Archive for March, 2013

Brave (2012)

“Brave” (2012)

brave grande


red past

When you are a child, you seldom choose the films you watch. In a normal free world environment, a child will probably fall victim to the laws of the moment, to whatever is on. Of course over that there is the influence the educators may have on you, but that will profoundly vary from child to child, and every child will still see and contact the trends of his moment. I was lucky enough, i suppose, to be partly fed by Pixar as i grew up. The Toy Story thing was a part of my upbringing. Later when i started watching films seriously, and specially when i started mapping my living in the space (as an architectural student), i understood the importance of the cinematic stakes that Pixar was playing all along. The space, the movement the camera.

Well, that seems to be suspended, at least for the moment. PIxar is now Disney, and that shows. The themes are aligned with what Disney knows that sells, and that contrives the whole creative process that used to be groundbreaking for each Pixar project.

The space narrative is abandoned, and i can understand that specially in this film, because the space had potential. We had the castle, we had the highlands. Outside and inside, and infinite possibilities. But the framing, the movement of the camera, the quality of the cinematic space, all that is gone, sacrificed so that we can have the repented child trying to mend the wrong she has made to her mother, trying to put the world to the happy end that Disney requires to keep their ticket buyers tuned in, satisfied, and with the sense that they took their children to see a film with a “moral”, with something to think about.

Everything creative seems to have been invested in the main character, the girl, who Is interesting. She lives on her hair, and the scene where she receives the claimants to her hand is remarkable in how much of the character is gone by the covering of her hair. The slipping hank is a wink, i suppose.

That redness, and the expression of the character through it may be the one redeeming feature of this film. But i feel deceived, i feel that a person i used to visit since i was a child is no longer there to give wisdom. Well, let’s hope for better chapters.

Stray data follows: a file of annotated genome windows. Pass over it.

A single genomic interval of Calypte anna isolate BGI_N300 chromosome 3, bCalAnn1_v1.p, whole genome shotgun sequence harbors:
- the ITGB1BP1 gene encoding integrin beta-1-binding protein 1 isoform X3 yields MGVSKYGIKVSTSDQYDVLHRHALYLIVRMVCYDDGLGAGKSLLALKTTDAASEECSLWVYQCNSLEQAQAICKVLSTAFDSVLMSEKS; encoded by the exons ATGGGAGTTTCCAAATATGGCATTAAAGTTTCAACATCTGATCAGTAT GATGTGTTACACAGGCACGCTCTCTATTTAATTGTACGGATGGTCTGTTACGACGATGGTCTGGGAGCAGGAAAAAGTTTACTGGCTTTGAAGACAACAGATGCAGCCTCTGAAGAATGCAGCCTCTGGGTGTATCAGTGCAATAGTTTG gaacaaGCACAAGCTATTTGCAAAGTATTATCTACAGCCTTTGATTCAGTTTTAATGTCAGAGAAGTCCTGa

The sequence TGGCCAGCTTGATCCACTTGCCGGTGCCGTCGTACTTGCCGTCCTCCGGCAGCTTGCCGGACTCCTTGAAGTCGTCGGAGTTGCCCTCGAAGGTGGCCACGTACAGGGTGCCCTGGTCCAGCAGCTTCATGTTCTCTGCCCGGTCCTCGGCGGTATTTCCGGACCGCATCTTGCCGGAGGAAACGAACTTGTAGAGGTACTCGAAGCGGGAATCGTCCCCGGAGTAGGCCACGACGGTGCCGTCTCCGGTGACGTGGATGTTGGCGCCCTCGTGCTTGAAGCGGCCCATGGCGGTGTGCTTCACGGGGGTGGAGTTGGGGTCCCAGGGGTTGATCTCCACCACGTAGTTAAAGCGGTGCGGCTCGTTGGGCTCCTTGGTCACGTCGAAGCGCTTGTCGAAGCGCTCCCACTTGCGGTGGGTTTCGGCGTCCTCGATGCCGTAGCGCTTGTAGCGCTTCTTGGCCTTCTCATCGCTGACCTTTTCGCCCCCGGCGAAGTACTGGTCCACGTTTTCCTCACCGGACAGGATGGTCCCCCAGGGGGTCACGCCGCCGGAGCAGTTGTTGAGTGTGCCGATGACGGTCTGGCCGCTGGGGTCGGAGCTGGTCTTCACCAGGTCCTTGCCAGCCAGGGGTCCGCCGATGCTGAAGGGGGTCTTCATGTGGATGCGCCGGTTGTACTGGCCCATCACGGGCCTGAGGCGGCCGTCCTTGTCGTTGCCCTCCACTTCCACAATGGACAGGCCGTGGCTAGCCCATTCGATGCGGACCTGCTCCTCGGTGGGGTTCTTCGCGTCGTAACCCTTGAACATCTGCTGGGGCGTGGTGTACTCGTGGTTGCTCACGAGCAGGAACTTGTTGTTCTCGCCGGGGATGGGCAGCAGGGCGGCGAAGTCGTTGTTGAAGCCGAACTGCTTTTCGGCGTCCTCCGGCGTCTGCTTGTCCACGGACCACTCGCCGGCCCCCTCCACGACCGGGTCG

My opinion: 2/5

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Scarlet Street (1945)

“Scarlet Street” (1945)



twisted perspective

I haven’t seen one single Lang American film that i do not consider to be, overall, a failure. I find it that it is relatively important to, once in a while, search for one of these films, watch it and try to understand what was the shift that makes them work so bad, at least today. After all Lang gave us Metropolis which is a prodigy of visual sets, not so much of narrative. But than he made M, which is a really good project, that starts something that he could have transported to the American noir.

He is also in the generation of Germanic directors who invented the basic lighting that would be integrated into noir. And I think the problem starts there. In his mental shift towards American movies and audiences, Lang decided to keep and reaffirm what he had always done best: visual staging. But he never understood the dynamics of the noir narrative, the fabric of the noir world. How the shadows, lights and hats only truly work when they structure (or are structured by) the narrative.

(spoilers) And there Was an interesting narrative here!, at least as far as these films go. Of course it is superficial (so is almost every film) but it had potential to be explored in a visual medium. It has the self-reference of the main character being an image maker (a painter). The common man dragged through temptation (the woman) to a world he doesn’t understand and to which he ultimately collapses. But the girl is also not in charge of her own game, because of love. And even the bad guy, who is supposed to supervise the whole thing looses absolutely control. So fate comes above everything. In the middle we have an interesting and well explored (in terms of script) diversion through the ever juicy theme of mixed identities: our surrogate on-screen gets his pictures signed under other name without consent. Finding this out he doesn’t react how we supposed, instead embraces and encourages this to go on. Ultimately he kills his own work, by killing the persona that assumed the identity of his work. So when he kills the girl, he’s sort of committing suicide. That makes it perfectly useless to actually show the suicide in a later sequence that drags the film more than it required (although this scene IS visually interesting on its own because of the use of light, there we have Lang!). I suppose some scared conservative producer would ask for this scene, in case people wouldn’t understand the previous one.

The problem is that Fritz doesn’t do pretty much anything with the material he’s got, in terms of visual adequacy. He gets his script, and than considers every set, every sequence, on its own, not as part of an integrated storytelling conspiracy, but simply as a workable scene on its own. It’s as if Fritz in front of the possibilities of the script was like every other man in front of Robinson’s paintings: unable to go beyond the crippled perspectives, unable to understand the core.

My opinion: 3/5

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